how i spent my xmas vacation

From:Sean Barrett
Subject:how i spent my xmas vacation
Organization:Fraternity of Avian Deists

    I glanced around the cabin--only about half the seats
were taken.  Still, there were enough people here that
widespread panic would cause serious havoc, so I hesitated.
I looked out the window again to double check.

    It's an odd experience flying at night when there's no
moon out.  I could see where the tip of the left wing was from
the white light on it, and I could just faintly make out
the part of the wing next to me, and the engine to the back of it.

    At least I could see pretty steadily, not like Shatner
peering through the rain at the monster tearing at the
airplane wing.  I don't know why he had had such good lighting

    And now looking out again, I could still see what appeared
to be smoke coming out the back of the engine--hard to tell
under the lighting conditions, but it definitely looked
different there.

    And then I looked around again, and then up at the call
button.  But what was I going to do, announce to a flight
attendant that one of the engines was fried?  Or maybe tell
her to look out the window?  Right.  The people in the cabin
would love that.

    After a time I decided I had better do something about it,
no matter what.  I got up, and walked to the back of the plane.
One of the flight attendants was there, and I told her about
what I had seen.  She snuck a look out one of the windows, and
said she couldn't really tell, but she'd better call the pilot.
She opened up the intercom and told him, and then we could hear
him and the copilot checking it out.  I caught a comment about
"pressure does look a little low", and then one of them said,
"here, why don't I..." and then there was a sudden jolt and I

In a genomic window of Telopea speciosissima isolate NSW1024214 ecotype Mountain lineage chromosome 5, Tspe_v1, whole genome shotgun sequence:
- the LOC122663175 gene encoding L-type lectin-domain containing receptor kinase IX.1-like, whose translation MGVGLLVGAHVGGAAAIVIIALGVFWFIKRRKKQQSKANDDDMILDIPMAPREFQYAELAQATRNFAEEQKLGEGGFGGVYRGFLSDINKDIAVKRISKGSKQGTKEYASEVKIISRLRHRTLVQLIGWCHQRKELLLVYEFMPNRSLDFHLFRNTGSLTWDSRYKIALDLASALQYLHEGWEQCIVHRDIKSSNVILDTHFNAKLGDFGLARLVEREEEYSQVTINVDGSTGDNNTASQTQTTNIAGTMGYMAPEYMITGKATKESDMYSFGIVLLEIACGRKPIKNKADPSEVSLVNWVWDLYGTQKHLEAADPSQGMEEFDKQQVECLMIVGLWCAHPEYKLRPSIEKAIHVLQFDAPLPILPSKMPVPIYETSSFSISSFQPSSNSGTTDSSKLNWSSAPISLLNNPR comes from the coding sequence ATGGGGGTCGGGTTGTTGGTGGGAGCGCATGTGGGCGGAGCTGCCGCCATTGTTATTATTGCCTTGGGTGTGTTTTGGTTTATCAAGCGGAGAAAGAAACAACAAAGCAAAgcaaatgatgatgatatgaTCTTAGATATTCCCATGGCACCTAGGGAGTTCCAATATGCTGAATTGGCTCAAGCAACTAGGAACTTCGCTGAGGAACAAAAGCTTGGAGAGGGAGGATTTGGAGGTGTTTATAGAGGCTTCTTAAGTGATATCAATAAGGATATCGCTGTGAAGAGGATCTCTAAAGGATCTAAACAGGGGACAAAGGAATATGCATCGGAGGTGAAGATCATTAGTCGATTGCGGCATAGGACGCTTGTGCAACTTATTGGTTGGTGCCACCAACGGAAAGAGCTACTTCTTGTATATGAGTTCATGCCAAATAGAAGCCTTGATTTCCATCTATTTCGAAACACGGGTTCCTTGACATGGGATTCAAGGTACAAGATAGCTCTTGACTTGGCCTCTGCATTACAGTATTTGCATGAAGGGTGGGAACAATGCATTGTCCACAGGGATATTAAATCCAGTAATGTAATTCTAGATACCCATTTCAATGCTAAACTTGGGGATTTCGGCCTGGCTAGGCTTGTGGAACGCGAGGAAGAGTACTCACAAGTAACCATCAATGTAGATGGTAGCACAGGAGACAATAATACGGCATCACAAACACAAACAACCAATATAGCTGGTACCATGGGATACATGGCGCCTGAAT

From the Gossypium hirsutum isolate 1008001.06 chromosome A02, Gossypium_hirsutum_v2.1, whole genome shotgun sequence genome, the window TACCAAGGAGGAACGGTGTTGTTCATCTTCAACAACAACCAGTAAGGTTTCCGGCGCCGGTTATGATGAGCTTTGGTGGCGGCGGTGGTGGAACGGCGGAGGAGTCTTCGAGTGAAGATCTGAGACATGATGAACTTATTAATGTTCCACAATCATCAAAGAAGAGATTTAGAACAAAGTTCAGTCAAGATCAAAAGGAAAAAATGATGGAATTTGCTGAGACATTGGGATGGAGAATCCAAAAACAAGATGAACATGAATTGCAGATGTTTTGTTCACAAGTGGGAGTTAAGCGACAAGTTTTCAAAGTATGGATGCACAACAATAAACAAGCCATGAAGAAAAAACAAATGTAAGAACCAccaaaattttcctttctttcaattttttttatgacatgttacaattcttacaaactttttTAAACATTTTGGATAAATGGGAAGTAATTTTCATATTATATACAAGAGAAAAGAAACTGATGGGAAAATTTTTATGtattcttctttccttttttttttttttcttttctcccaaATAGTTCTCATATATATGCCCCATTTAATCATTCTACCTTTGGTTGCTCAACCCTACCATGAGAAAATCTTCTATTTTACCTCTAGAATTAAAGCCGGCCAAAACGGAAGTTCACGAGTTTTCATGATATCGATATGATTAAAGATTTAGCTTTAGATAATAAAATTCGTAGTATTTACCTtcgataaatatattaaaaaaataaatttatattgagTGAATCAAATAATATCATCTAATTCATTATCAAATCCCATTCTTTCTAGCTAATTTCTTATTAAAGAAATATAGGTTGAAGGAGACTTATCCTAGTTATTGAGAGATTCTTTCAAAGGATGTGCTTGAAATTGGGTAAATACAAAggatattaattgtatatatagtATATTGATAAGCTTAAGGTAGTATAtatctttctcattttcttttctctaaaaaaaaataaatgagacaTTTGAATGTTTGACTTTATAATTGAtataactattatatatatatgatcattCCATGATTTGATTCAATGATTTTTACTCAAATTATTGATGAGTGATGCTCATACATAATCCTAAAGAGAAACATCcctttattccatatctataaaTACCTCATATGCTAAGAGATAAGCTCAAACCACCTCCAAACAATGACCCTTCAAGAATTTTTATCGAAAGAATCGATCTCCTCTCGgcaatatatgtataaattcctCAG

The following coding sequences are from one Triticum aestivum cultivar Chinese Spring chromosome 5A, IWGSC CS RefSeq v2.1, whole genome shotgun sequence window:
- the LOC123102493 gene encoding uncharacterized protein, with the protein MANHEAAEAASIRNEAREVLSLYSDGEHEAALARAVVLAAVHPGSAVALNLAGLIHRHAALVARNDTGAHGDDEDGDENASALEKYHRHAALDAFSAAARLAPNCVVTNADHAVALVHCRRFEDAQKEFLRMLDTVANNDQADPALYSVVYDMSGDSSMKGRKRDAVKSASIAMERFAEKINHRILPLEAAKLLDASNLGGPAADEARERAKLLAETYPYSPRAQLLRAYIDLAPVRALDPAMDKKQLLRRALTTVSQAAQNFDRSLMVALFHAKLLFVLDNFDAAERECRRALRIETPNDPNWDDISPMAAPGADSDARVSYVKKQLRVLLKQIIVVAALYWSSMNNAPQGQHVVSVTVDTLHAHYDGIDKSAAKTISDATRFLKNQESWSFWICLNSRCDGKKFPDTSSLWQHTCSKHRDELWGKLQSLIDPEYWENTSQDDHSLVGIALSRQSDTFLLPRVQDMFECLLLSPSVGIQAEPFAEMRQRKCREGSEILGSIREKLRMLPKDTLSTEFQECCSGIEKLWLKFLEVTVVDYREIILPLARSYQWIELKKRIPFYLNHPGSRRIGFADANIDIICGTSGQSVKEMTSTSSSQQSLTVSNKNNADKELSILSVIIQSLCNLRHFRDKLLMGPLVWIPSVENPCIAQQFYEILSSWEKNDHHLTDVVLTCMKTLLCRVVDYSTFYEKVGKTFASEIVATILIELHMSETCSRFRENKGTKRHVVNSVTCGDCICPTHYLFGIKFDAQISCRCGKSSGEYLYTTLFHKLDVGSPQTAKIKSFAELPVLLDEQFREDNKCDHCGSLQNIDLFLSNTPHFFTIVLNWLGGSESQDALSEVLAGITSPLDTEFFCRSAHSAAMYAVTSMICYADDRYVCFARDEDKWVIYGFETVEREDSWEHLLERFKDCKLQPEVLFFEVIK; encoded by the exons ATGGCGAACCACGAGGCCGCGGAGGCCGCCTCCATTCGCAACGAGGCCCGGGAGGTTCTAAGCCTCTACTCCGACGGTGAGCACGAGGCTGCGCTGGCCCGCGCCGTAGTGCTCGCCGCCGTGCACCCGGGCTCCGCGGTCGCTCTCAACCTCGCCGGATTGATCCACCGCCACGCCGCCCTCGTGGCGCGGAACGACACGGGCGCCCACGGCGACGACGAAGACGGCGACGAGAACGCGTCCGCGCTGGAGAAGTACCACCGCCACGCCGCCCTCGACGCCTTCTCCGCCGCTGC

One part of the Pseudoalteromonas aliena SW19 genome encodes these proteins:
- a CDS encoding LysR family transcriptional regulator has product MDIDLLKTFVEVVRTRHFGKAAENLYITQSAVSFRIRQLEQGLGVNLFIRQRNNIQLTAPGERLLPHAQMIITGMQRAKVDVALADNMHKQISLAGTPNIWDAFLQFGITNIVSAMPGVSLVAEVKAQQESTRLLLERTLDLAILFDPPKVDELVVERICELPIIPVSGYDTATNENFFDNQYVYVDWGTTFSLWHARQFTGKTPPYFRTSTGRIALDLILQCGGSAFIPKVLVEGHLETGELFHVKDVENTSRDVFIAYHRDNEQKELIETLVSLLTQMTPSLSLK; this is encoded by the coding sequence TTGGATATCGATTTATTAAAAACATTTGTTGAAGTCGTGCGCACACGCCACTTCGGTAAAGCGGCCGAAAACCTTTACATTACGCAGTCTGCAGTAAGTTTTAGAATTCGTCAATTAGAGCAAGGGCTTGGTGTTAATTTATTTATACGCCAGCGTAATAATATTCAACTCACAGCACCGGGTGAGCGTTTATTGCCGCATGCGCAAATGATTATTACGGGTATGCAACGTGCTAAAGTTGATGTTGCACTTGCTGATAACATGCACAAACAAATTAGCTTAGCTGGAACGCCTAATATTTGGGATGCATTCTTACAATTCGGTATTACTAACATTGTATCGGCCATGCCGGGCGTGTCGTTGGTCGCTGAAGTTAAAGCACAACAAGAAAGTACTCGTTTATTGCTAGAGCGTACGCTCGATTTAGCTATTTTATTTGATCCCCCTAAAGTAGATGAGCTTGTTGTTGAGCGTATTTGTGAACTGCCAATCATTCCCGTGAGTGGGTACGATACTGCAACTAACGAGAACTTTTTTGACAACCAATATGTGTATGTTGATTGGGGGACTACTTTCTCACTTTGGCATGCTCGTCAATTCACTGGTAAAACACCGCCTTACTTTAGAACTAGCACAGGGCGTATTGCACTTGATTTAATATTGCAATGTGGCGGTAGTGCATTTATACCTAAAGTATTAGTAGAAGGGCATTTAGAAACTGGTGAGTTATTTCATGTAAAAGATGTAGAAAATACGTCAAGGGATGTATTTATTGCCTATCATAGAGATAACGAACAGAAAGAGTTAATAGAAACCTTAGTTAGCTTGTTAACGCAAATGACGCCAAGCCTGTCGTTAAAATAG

was thrown forward and down to the left and the passengers
started screaming.

    A female voice came over the intercom.  "Please, everyone,
stay in your seats.  There is nothing to panic about.  We will
be returning to level flight in just a fe..."

    And then there was total darkness.  And total silence.

    "So this is death," I thought to myself.

    Then the darkness rose like a curtain, revealing brightness

    "Welcome back to the land of the living," a voice said.

    I looked around; looked at the helmet beside me, and the
geeky scientists around me, and the gloves I wore on each hand.

    "I've seen pretty impressive flight simulators in my time,
but that experience takes the cake," I said.

    One of the geeks grinned at me.  The other had a rather
somber look.

    "So how did I do," I asked the serious one.

    "Do you have to ask?" he replied.  "The plane went down."

    "But there was nothing I could have done."

    "Sure there was.  I'm afraid your application to be an
airline passenger has been rejected."

    I stared at him, dumbfounded.  I shuffled out the door.
I couldn't believe it.  I had come all this way for nothing?
Instead of travelling in comfort and style, relaxing, I was
going to continue to have to travel the country the hard way,
doing all the work myself?  Feh.  Morons.

    Flight plan approved, I hopped in my Cessna for the trip home.
The wife would not be pleased.

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